- As mentioned above, if you’re doing an alumni interview, you’ll likely meet at a table in a coffee shop or other public building. It’s as casual as it sounds, so don’t be too anxious about it. You’re essentially just meeting an alumnus and chatting with them about the school and how you’ll fit in there. They’ve been in the exact same situation, so they’ll likely be forgiving and friendly about it.
- If you’re doing an interview on campus, there’s a few different types of interviews they do, usually depending on the school. They’ll make the type of interview they conduct clearer when you get in contact. However, you can usually expect to meet them at the admissions office and you’ll do your interview with an admissions officer or alumnus.
- Smaller schools are more likely to have the resources to give you an interview with an admissions officer.
- Bigger schools are more likely to use alumni as liaisons because they don’t have enough admissions officers to handle the number of applicants who need interviews.
- They will also let you know if you need any extra paperwork or a resume. Even if it’s not required, you might still want to bring a resume, as it never hurts to look prepared.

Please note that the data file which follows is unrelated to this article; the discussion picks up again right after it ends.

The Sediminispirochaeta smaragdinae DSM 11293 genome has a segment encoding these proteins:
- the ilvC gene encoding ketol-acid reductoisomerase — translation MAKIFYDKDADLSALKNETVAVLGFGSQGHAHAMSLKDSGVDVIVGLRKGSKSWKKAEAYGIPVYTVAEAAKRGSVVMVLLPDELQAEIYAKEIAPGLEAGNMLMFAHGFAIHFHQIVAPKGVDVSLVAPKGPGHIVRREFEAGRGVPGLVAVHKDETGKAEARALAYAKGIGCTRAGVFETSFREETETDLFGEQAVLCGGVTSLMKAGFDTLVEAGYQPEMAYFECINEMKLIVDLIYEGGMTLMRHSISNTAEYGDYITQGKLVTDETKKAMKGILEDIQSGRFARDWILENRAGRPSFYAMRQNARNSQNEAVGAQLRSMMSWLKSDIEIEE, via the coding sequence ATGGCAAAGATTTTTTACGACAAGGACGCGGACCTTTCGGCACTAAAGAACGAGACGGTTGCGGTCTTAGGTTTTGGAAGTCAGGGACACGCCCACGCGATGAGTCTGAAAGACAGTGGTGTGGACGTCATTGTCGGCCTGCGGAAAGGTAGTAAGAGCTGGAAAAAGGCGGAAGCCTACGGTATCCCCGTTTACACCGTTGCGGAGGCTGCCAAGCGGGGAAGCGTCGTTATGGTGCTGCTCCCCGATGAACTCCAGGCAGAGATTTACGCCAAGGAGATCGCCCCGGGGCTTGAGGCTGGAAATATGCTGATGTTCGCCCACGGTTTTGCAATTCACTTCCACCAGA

- Be prepared to answer general questions such as:
- Tell me about yourself.
- What are your strengths as a student?
- What are your weaknesses/flaws as a student?
- Why are you interested in (school you’re interviewing with)?
- What do you think you’ll add to the school?
- What makes you want to major in (your preferred major)?
- Where do you imagine yourself in the future?
- Speak about a time people doubted you or you overcame a challenge.
- What separates you from other students?
- Don’t try to have a script in mind, as it will come off way too formal. You want it to be more of a conversation. Therefore, you should just mentally prepare with the questions. It might sound silly, but take the time and think about your honest answers, like “What really makes me unique?” Students often get caught up in the application process and they forget to think about who they are, what their goals are, and what motivates them. Take some time to reflect on yourself so that when the interviewer asks you to tell them about yourself, then you have a natural, honest answer.
- The interview will usually take anywhere from 15 minutes to an hour.
- If your interview feels short, take some time to ask about the alumni’s experiences. This can lead to genuine conversation; it will give you a better idea of what to expect at the school, and it’ll make you seem humble and curious, since you aren’t just thinking about yourself.
- You shouldn’t stretch out an interview, but if you can just chat for 10 extra minutes, it will give the interviewer a better impression of you and you’ll be more memorable.
- Once you finish your interview, the interviewer will send their notes back to the school and they’ll be considered as part of your application when the decision is made by admissions officers.